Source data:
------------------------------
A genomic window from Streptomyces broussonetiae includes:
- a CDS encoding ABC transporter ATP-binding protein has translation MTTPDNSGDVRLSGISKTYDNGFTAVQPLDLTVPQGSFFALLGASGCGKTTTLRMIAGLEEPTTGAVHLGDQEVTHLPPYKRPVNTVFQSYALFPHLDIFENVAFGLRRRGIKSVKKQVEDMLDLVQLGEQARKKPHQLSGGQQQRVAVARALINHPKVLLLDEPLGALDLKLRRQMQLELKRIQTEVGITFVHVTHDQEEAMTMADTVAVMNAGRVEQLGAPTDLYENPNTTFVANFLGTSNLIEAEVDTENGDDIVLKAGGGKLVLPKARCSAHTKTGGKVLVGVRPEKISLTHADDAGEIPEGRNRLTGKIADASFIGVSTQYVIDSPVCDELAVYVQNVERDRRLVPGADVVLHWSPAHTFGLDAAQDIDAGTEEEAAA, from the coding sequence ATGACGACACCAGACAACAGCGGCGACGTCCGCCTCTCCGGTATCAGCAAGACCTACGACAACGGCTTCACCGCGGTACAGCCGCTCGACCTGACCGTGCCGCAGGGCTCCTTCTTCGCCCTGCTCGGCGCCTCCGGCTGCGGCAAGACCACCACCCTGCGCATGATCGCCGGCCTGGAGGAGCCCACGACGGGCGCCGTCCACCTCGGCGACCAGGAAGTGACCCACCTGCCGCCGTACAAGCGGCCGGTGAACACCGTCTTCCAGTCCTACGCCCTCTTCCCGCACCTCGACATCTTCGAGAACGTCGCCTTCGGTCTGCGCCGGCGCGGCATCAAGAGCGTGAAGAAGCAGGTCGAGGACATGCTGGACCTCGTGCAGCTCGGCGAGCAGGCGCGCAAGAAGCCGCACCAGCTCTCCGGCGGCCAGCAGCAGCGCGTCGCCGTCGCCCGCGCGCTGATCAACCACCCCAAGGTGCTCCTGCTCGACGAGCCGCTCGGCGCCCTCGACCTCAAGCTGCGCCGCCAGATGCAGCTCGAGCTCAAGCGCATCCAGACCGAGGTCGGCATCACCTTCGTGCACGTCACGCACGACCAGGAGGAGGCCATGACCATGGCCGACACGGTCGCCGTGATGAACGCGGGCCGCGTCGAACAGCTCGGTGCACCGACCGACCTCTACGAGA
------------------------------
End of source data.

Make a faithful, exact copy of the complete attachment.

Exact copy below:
A genomic window from Streptomyces broussonetiae includes:
- a CDS encoding ABC transporter ATP-binding protein has translation MTTPDNSGDVRLSGISKTYDNGFTAVQPLDLTVPQGSFFALLGASGCGKTTTLRMIAGLEEPTTGAVHLGDQEVTHLPPYKRPVNTVFQSYALFPHLDIFENVAFGLRRRGIKSVKKQVEDMLDLVQLGEQARKKPHQLSGGQQQRVAVARALINHPKVLLLDEPLGALDLKLRRQMQLELKRIQTEVGITFVHVTHDQEEAMTMADTVAVMNAGRVEQLGAPTDLYENPNTTFVANFLGTSNLIEAEVDTENGDDIVLKAGGGKLVLPKARCSAHTKTGGKVLVGVRPEKISLTHADDAGEIPEGRNRLTGKIADASFIGVSTQYVIDSPVCDELAVYVQNVERDRRLVPGADVVLHWSPAHTFGLDAAQDIDAGTEEEAAA, from the coding sequence ATGACGACACCAGACAACAGCGGCGACGTCCGCCTCTCCGGTATCAGCAAGACCTACGACAACGGCTTCACCGCGGTACAGCCGCTCGACCTGACCGTGCCGCAGGGCTCCTTCTTCGCCCTGCTCGGCGCCTCCGGCTGCGGCAAGACCACCACCCTGCGCATGATCGCCGGCCTGGAGGAGCCCACGACGGGCGCCGTCCACCTCGGCGACCAGGAAGTGACCCACCTGCCGCCGTACAAGCGGCCGGTGAACACCGTCTTCCAGTCCTACGCCCTCTTCCCGCACCTCGACATCTTCGAGAACGTCGCCTTCGGTCTGCGCCGGCGCGGCATCAAGAGCGTGAAGAAGCAGGTCGAGGACATGCTGGACCTCGTGCAGCTCGGCGAGCAGGCGCGCAAGAAGCCGCACCAGCTCTCCGGCGGCCAGCAGCAGCGCGTCGCCGTCGCCCGCGCGCTGATCAACCACCCCAAGGTGCTCCTGCTCGACGAGCCGCTCGGCGCCCTCGACCTCAAGCTGCGCCGCCAGATGCAGCTCGAGCTCAAGCGCATCCAGACCGAGGTCGGCATCACCTTCGTGCACGTCACGCACGACCAGGAGGAGGCCATGACCATGGCCGACACGGTCGCCGTGATGAACGCGGGCCGCGTCGAACAGCTCGGTGCACCGACCGACCTCTACGAGA